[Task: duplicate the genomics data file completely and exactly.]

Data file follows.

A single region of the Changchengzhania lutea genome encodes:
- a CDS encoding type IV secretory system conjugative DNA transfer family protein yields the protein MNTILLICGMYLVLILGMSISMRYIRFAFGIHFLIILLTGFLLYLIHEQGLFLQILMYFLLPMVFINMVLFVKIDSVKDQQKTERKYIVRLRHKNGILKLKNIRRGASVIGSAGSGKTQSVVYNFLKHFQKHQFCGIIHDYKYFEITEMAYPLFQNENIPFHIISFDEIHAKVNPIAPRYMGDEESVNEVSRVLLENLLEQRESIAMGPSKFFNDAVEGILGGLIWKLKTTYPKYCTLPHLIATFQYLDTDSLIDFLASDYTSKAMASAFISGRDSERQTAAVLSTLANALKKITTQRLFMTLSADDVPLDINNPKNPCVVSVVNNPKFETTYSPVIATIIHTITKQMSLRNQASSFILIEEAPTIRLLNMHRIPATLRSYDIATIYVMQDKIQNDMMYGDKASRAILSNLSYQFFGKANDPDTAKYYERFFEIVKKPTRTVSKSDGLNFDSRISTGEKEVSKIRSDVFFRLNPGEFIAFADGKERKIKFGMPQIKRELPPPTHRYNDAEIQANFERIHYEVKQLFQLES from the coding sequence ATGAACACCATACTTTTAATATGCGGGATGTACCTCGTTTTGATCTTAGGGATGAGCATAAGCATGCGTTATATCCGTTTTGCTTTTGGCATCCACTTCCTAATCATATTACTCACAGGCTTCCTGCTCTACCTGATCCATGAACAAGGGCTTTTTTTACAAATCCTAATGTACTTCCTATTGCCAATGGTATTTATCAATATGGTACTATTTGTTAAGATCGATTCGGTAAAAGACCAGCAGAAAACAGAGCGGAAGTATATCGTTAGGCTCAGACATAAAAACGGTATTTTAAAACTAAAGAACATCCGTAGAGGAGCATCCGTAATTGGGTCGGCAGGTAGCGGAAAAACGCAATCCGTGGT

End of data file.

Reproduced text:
A single region of the Changchengzhania lutea genome encodes:
- a CDS encoding type IV secretory system conjugative DNA transfer family protein yields the protein MNTILLICGMYLVLILGMSISMRYIRFAFGIHFLIILLTGFLLYLIHEQGLFLQILMYFLLPMVFINMVLFVKIDSVKDQQKTERKYIVRLRHKNGILKLKNIRRGASVIGSAGSGKTQSVVYNFLKHFQKHQFCGIIHDYKYFEITEMAYPLFQNENIPFHIISFDEIHAKVNPIAPRYMGDEESVNEVSRVLLENLLEQRESIAMGPSKFFNDAVEGILGGLIWKLKTTYPKYCTLPHLIATFQYLDTDSLIDFLASDYTSKAMASAFISGRDSERQTAAVLSTLANALKKITTQRLFMTLSADDVPLDINNPKNPCVVSVVNNPKFETTYSPVIATIIHTITKQMSLRNQASSFILIEEAPTIRLLNMHRIPATLRSYDIATIYVMQDKIQNDMMYGDKASRAILSNLSYQFFGKANDPDTAKYYERFFEIVKKPTRTVSKSDGLNFDSRISTGEKEVSKIRSDVFFRLNPGEFIAFADGKERKIKFGMPQIKRELPPPTHRYNDAEIQANFERIHYEVKQLFQLES from the coding sequence ATGAACACCATACTTTTAATATGCGGGATGTACCTCGTTTTGATCTTAGGGATGAGCATAAGCATGCGTTATATCCGTTTTGCTTTTGGCATCCACTTCCTAATCATATTACTCACAGGCTTCCTGCTCTACCTGATCCATGAACAAGGGCTTTTTTTACAAATCCTAATGTACTTCCTATTGCCAATGGTATTTATCAATATGGTACTATTTGTTAAGATCGATTCGGTAAAAGACCAGCAGAAAACAGAGCGGAAGTATATCGTTAGGCTCAGACATAAAAACGGTATTTTAAAACTAAAGAACATCCGTAGAGGAGCATCCGTAATTGGGTCGGCAGGTAGCGGAAAAACGCAATCCGTGGT